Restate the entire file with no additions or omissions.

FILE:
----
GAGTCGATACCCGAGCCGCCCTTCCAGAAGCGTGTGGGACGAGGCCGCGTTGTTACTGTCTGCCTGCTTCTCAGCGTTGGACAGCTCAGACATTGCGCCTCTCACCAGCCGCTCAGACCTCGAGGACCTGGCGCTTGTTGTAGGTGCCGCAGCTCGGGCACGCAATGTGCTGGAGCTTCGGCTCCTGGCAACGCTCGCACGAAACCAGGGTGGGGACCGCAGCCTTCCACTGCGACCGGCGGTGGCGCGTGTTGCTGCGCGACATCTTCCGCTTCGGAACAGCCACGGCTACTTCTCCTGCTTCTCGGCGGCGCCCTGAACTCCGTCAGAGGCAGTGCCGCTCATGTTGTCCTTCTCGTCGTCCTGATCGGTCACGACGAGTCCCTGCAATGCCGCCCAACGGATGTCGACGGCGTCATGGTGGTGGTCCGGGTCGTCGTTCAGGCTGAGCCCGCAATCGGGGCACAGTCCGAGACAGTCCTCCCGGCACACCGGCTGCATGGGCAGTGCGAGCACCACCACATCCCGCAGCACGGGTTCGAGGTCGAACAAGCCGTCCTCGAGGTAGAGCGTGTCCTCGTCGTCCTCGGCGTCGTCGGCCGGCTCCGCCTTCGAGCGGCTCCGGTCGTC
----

GAGTCGATACCCGAGCCGCCCTTCCAGAAGCGTGTGGGACGAGGCCGCGTTGTTACTGTCTGCCTGCTTCTCAGCGTTGGACAGCTCAGACATTGCGCCTCTCACCAGCCGCTCAGACCTCGAGGACCTGGCGCTTGTTGTAGGTGCCGCAGCTCGGGCACGCAATGTGCTGGAGCTTCGGCTCCTGGCAACGCTCGCACGAAACCAGGGTGGGGACCGCAGCCTTCCACTGCGACCGGCGGTGGCGCGTGTTGCTGCGCGACATCTTCCGCTTCGGAACAGCCACGGCTACTTCTCCTGCTTCTCGGCGGCGCCCTGAACTCCGTCAGAGGCAGTGCCGCTCATGTTGTCCTTCTCGTCGTCCTGATCGGTCACGACGAGTCCCTGCAATGCCGCCCAACGGATGTCGACGGCGTCATGGTGGTGGTCCGGGTCGTCGTTCAGGCTGAGCCCGCAATCGGGGCACAGTCCGAGACAGTCCTCCCGGCACACCGGCTGCATGGGCAGTGCGAGCACCACCACATCCCGCAGCACGGGTTCGAGGTCGAACAAGCCGTCCTCGAGGTAGAGCGTGTCCTCGTCGTCCTCGGCGTCGTCGGCCGGCTCCGCCTTCGAGCGGCTCCGGTCGTC